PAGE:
Chair, designed by Alexander Jackson Davis, 1857, manufacture attributed to Burns and Brother, 1857-1859, New York City, black walnut, MCNY 35.257.67, gift of Joseph B. Davis

Davis was among the leading architects in the United States in the 1840s and 1850s and is closely associated with American Gothic Revival style.[1] The Gothic Revival style was popular in the United States from around 1830 to the beginning of the Civil War.[2] It emerged in England at the turn of the nineteenth century as the country’s designers sought to move beyond the ornate styles of the eighteenth century, particularly the exuberant Rococo, and employ ornamental motifs in a more sober and restrained manner. In the context of a rapidly-industrializing English society, the medieval period was idealized and romanticized by writers, artists, and designers. These designers, the most well-known of whom is A.W.N. Pugin (1812-1852), began to adapt forms and ornament of existing medieval churches, universities, and castles for new buildings, objects, and interior design.  In the United States, Gothic Revival style is characterized by the use of medieval architectural forms, such as pointed arches, the shape of stained glass windows—known as tracery, and spires, in an ordered, restrained manner. For the better part of the 40 years between 1830 and 1870 it was at the height of taste. It was seen as dignified, intellectual, and grand and wealthy New Yorkers commissioned estates in this style.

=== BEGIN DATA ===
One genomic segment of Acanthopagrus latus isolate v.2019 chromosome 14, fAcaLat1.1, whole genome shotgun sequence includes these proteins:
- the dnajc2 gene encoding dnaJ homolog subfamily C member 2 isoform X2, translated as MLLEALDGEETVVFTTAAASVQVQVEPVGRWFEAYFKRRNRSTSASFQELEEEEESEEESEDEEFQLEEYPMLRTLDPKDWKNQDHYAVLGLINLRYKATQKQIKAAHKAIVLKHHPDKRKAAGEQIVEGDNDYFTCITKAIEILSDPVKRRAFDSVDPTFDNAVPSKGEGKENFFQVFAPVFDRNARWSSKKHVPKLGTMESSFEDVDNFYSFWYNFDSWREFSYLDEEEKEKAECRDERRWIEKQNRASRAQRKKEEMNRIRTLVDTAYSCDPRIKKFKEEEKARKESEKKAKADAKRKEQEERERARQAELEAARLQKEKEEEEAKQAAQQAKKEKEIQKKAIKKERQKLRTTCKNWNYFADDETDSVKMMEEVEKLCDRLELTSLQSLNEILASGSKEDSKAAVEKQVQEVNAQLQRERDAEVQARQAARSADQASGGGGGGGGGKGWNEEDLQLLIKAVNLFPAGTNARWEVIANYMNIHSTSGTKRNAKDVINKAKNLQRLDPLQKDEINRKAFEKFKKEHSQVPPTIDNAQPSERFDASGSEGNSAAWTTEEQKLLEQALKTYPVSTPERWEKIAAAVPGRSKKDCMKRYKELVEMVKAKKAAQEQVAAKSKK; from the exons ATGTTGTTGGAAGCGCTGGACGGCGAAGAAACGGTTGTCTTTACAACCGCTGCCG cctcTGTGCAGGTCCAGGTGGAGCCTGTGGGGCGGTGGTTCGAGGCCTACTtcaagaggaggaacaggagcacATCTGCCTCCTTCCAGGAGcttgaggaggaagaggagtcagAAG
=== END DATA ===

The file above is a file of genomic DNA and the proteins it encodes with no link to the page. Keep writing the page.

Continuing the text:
Design for Gothic Villa, Murray Hill residence of W.C.H. Waddell, 5th Avenue between 37th and 38th Streets, designed by Alexander Jackson Davis, 1844, lithograph, MCNY 29.100.1523, gift of J. Clarence Davies

Davis was born, went to school, and worked in New York City. He studied at the American Academy of Fine Arts, the New-York Drawing Association, and the National Academy of Design. He worked as a printer and illustrator before being hired by the architectural firm of Ithiel Town in 1826, where he was made a partner in 1829. The collaboration lasted until 1835, but in nine years Davis, who started his career designing Neoclassical buildings, developed the skills, professional contacts, and reputation that allowed him to create over 100 grand country homes, many near the Hudson River, for New York City’s elite in his mature Gothic Revival style.  Davis’s best-known work in the Neoclassical style in New York City is  Federal Hall, which was constructed between 1833 and 1842.  A prolific architect, his extant work can be seen in numerous sites in the Midwest and on the East Coast.  His work at Lyndhurst, an estate in Tarrytown along the Hudson River, today owned by the National Trust, exemplifies his later style and its atmospheric, landscape-driven sensitivity.

35.257.46

Lyndhurst, Alexander Jackson Davis, watercolor, ca. 1840, MCNY 35.257.46, gift of Joesph B. Davis

 

35.257.67 detail